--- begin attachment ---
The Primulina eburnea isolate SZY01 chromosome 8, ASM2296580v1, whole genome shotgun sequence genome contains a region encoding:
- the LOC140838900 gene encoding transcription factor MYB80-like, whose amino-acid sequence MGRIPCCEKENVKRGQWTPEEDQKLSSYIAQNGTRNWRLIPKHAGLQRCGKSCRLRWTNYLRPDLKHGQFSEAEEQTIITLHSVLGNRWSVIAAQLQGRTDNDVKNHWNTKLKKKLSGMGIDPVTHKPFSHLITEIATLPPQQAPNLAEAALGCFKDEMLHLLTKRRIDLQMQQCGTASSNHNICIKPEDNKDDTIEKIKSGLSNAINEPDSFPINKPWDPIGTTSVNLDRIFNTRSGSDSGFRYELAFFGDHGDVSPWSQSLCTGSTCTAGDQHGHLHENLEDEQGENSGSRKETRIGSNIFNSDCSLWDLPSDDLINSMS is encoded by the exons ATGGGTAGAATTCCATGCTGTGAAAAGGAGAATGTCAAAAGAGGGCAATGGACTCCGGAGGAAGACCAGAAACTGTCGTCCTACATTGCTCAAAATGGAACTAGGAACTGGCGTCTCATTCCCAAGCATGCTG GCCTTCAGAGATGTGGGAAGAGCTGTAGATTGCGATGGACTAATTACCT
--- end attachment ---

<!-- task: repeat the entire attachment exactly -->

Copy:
The Primulina eburnea isolate SZY01 chromosome 8, ASM2296580v1, whole genome shotgun sequence genome contains a region encoding:
- the LOC140838900 gene encoding transcription factor MYB80-like, whose amino-acid sequence MGRIPCCEKENVKRGQWTPEEDQKLSSYIAQNGTRNWRLIPKHAGLQRCGKSCRLRWTNYLRPDLKHGQFSEAEEQTIITLHSVLGNRWSVIAAQLQGRTDNDVKNHWNTKLKKKLSGMGIDPVTHKPFSHLITEIATLPPQQAPNLAEAALGCFKDEMLHLLTKRRIDLQMQQCGTASSNHNICIKPEDNKDDTIEKIKSGLSNAINEPDSFPINKPWDPIGTTSVNLDRIFNTRSGSDSGFRYELAFFGDHGDVSPWSQSLCTGSTCTAGDQHGHLHENLEDEQGENSGSRKETRIGSNIFNSDCSLWDLPSDDLINSMS is encoded by the exons ATGGGTAGAATTCCATGCTGTGAAAAGGAGAATGTCAAAAGAGGGCAATGGACTCCGGAGGAAGACCAGAAACTGTCGTCCTACATTGCTCAAAATGGAACTAGGAACTGGCGTCTCATTCCCAAGCATGCTG GCCTTCAGAGATGTGGGAAGAGCTGTAGATTGCGATGGACTAATTACCT